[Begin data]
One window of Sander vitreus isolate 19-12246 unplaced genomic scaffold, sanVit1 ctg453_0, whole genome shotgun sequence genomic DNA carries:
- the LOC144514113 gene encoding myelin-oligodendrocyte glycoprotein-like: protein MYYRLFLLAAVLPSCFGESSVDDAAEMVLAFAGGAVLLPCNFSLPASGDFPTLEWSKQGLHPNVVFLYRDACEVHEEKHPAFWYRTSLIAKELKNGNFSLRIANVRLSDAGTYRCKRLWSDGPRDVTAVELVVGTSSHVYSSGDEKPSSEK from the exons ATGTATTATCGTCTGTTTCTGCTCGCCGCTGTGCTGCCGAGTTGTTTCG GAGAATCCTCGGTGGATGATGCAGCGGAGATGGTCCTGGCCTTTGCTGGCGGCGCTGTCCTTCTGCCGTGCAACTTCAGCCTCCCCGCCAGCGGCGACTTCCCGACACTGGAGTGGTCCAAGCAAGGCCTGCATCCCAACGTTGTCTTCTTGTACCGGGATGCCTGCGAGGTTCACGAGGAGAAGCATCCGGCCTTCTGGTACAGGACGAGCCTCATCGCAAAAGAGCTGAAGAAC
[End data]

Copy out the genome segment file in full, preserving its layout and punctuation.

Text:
One window of Sander vitreus isolate 19-12246 unplaced genomic scaffold, sanVit1 ctg453_0, whole genome shotgun sequence genomic DNA carries:
- the LOC144514113 gene encoding myelin-oligodendrocyte glycoprotein-like: protein MYYRLFLLAAVLPSCFGESSVDDAAEMVLAFAGGAVLLPCNFSLPASGDFPTLEWSKQGLHPNVVFLYRDACEVHEEKHPAFWYRTSLIAKELKNGNFSLRIANVRLSDAGTYRCKRLWSDGPRDVTAVELVVGTSSHVYSSGDEKPSSEK from the exons ATGTATTATCGTCTGTTTCTGCTCGCCGCTGTGCTGCCGAGTTGTTTCG GAGAATCCTCGGTGGATGATGCAGCGGAGATGGTCCTGGCCTTTGCTGGCGGCGCTGTCCTTCTGCCGTGCAACTTCAGCCTCCCCGCCAGCGGCGACTTCCCGACACTGGAGTGGTCCAAGCAAGGCCTGCATCCCAACGTTGTCTTCTTGTACCGGGATGCCTGCGAGGTTCACGAGGAGAAGCATCCGGCCTTCTGGTACAGGACGAGCCTCATCGCAAAAGAGCTGAAGAAC